Monday, November 8, 2010

Vintage Travel Trailer-part3-teardown

The interior was a study in devastation. Splintered and rotted wood. Dust, grit and mold. I managed to save most of the cabinet doors. Sanded and re-finished, they'll look nice I think.

I saved the windows, aluminum trim, and the sheet aluminum. The stove, sink and icebox appeared to be in okay shape. As I removed the cabinet box that had hung over the sink, I discovered a paper towel rack made from plastic that is a near perfect match in color to the appliances. And somehow, the gas lamp still had a grip on it's (original?) glass globe.

Everything was carefully removed from the trailer, and then re-stacked back onto the floor or bed. I used a pair of rusty old c-clamps to clamp down the metal of the twisted and buckled wheel wells to the remains of the rotten wood floor. Hoping that they would hold everything together long enough for me to get the trailer down to my house in the valley below. Without those clamps holding them up out of the way, the metal of the wheel wells would have shredded the tires in no time.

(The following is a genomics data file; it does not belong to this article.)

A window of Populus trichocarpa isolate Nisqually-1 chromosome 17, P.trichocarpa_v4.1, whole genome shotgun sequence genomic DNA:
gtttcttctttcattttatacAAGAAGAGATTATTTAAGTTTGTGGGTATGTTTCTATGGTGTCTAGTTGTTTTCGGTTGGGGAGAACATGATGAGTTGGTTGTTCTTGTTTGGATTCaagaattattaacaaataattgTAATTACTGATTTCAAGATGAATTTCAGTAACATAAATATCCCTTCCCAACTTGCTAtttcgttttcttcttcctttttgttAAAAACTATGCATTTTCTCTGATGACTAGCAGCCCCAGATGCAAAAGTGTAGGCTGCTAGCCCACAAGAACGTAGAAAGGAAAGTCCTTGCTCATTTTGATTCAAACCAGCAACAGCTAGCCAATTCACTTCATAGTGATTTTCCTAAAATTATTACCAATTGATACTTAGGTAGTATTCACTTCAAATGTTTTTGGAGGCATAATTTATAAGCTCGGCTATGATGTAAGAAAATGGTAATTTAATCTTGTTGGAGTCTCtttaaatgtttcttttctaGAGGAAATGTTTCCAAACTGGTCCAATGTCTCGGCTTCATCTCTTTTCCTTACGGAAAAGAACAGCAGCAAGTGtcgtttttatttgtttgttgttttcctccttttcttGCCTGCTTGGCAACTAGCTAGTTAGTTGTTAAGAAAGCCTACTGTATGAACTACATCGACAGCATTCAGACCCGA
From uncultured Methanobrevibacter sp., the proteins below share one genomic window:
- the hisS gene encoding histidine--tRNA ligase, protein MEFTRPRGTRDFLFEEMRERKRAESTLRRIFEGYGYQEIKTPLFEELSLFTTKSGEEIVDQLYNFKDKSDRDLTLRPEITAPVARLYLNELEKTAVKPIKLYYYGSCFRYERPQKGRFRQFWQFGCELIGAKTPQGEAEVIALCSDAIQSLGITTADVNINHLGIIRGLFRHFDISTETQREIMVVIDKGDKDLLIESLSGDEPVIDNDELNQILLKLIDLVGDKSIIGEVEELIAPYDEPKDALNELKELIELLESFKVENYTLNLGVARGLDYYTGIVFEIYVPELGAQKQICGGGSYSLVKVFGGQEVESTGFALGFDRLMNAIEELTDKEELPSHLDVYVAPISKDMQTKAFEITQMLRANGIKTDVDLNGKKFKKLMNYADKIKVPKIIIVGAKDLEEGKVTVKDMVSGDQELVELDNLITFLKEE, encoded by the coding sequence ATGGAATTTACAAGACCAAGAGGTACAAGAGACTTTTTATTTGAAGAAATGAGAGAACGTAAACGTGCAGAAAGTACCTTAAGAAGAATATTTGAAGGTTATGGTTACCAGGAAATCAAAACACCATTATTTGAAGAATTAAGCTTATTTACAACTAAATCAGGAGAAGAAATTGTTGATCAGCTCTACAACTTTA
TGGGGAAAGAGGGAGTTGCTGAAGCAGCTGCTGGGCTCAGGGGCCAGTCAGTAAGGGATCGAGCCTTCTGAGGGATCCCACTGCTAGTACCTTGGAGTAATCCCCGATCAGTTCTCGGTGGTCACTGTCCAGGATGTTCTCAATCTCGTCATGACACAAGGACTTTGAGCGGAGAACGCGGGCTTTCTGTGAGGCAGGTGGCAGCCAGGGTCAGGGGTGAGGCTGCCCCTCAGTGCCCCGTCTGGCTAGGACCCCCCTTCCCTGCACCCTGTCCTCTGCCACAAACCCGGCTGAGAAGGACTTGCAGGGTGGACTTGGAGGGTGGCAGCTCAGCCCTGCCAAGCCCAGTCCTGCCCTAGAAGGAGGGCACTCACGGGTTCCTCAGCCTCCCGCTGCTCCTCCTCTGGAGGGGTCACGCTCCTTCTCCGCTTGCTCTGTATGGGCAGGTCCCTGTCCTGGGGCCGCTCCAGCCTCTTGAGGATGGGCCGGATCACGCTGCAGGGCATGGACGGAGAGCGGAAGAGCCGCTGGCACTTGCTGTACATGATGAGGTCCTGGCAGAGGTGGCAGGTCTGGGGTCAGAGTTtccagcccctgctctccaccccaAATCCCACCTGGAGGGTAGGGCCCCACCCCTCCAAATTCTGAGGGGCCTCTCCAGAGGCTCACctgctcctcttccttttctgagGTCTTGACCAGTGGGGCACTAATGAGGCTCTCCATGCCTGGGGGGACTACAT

Once everything had been strapped down under the tarp, I hooked up a magnetic set of trailer lights and headed home.

The trip was uneventful. In fact, the trailer tracked beautifully and there was no bouncing or skipping during the long drive home. That, at least, was encouraging.


  1. Can I just say I love the appliances!!! That blue is awesome. Are you going to rebuild it? If so put the blue fridge and stove back in. How cool.

  2. yeah, that's the plan. Vintage is cool for sure. And usually, vintage means higher quality, and more careful craftsmanship.